Tuesday, February 28, 2012

Just When We Were Feeling Famished

For as the rain and the snow come down from heaven, and do not return there until they have watered the earth, making it bring forth and sprout, giving seed to the sower and bread to the eater, so shall my word be that goes out from my mouth; it shall not return to me empty, but it shall accomplish that which I purpose, and succeed in the thing for which I sent it. (Isaiah 55:10)

Snow last Friday and rain today.  More of the latter is predicted tomorrow -- all of which is purposeful, if the prophet is to be trusted.  God sends the nourishment, he asserts, to accomplish rejuvenating and sustaining work, and will not be deterred until its done; though some tardiness seems to be at play.  I haven't heard an update in recent weeks but I surmise we are still well below our customary and seasonal watering.  Heavenly moisture is behind schedule.  The snowy-ice pack that in other years threatens Easter Sunday's crowded parking lots is this year a timid and blotchy veneer cowering in the shade.  There has been an eery and odd sort of mildness to the winter this year -- not altogether unappreciated in this more commonly frigid zone, but disconcerting nonetheless.  Is it a mere anomaly -- a gift of sorts as a respite between severities -- or an augur of new normals to come?  The answer is debated.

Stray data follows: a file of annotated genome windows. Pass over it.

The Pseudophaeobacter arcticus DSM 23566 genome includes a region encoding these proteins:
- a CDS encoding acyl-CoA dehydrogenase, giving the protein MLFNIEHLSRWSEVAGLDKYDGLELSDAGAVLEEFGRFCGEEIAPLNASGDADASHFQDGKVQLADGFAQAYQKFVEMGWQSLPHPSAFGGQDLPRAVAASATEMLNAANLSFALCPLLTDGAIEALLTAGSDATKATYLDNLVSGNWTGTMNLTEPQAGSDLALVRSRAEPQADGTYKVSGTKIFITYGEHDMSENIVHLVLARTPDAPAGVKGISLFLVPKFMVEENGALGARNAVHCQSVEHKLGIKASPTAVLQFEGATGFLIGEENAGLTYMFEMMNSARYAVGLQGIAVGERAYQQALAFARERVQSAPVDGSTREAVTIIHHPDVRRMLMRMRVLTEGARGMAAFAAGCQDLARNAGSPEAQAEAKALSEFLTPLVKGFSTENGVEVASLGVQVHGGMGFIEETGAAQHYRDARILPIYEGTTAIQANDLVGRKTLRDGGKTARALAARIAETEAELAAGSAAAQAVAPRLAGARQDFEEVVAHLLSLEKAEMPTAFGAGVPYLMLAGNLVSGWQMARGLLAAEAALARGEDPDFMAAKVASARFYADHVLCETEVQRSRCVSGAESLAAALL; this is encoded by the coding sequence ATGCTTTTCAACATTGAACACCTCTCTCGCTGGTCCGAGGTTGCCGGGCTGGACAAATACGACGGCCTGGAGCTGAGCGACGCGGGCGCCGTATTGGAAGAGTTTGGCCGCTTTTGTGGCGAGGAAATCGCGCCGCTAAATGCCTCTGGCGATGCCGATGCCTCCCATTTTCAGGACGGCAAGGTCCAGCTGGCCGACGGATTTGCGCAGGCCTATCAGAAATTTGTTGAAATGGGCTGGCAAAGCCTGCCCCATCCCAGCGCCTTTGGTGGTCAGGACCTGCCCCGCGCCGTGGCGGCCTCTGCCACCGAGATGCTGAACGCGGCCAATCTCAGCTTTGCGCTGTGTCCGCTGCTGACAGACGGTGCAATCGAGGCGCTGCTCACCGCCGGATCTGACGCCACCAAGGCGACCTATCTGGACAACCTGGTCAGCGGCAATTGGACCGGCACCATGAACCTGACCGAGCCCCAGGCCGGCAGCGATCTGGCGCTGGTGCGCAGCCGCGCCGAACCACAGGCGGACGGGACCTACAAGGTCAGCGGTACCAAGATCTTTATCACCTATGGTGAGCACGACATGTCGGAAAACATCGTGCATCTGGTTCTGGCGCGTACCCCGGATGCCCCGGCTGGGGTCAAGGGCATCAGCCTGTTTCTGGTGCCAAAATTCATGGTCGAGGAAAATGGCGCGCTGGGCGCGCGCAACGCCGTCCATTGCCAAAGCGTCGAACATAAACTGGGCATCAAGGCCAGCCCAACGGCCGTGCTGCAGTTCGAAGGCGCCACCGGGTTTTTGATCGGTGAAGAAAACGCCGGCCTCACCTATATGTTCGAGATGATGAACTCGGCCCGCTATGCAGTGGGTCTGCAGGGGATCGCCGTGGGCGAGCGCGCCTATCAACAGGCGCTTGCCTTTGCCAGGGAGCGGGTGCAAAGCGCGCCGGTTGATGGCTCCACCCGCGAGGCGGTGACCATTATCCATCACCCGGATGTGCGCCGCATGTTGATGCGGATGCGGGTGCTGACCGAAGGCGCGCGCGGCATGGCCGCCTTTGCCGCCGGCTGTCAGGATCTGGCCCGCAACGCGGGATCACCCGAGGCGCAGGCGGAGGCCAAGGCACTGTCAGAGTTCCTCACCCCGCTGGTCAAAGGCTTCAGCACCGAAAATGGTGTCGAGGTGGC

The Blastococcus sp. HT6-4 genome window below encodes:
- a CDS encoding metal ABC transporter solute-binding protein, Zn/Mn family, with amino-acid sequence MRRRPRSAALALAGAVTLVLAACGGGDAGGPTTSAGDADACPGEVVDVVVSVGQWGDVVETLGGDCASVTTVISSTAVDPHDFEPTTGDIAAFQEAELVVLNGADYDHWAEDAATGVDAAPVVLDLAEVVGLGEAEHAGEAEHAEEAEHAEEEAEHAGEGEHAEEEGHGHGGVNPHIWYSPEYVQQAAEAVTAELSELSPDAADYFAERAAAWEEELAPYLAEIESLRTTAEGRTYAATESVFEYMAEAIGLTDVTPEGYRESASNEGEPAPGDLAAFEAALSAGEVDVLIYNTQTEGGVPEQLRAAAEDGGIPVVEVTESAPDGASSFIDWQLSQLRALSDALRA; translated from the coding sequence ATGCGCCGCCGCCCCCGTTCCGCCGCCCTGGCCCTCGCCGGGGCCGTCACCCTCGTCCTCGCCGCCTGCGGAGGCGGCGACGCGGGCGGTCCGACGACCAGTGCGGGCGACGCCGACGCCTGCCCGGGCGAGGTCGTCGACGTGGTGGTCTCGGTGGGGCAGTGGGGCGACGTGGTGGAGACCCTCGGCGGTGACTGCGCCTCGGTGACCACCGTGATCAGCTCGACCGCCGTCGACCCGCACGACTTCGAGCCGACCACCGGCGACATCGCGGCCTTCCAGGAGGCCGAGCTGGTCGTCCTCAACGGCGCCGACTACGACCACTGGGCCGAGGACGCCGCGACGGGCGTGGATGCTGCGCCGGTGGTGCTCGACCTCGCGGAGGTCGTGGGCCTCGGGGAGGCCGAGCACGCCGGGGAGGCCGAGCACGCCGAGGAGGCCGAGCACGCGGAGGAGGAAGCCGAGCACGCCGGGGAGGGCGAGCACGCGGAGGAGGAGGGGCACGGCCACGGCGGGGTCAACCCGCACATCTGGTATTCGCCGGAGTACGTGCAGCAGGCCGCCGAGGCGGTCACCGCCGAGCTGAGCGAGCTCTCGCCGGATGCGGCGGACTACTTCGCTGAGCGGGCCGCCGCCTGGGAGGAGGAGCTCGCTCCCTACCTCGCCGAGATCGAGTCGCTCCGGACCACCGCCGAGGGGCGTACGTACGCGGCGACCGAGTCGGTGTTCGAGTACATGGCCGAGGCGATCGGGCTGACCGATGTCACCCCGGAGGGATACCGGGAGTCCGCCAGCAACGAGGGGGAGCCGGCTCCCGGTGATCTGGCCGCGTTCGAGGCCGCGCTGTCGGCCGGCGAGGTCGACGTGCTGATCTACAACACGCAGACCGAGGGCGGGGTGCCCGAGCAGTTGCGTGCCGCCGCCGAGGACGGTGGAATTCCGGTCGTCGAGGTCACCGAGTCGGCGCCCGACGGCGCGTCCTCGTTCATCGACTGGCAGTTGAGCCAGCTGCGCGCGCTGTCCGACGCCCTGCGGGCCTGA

The prophet, however, is less interested in climate change than glimpses of the sure and greening work of God that reaches out and touches not simply earth and seed, but similarly the sower and the soul aching, in their own way, for signs of life.  Bread for the table, but the spirit no less.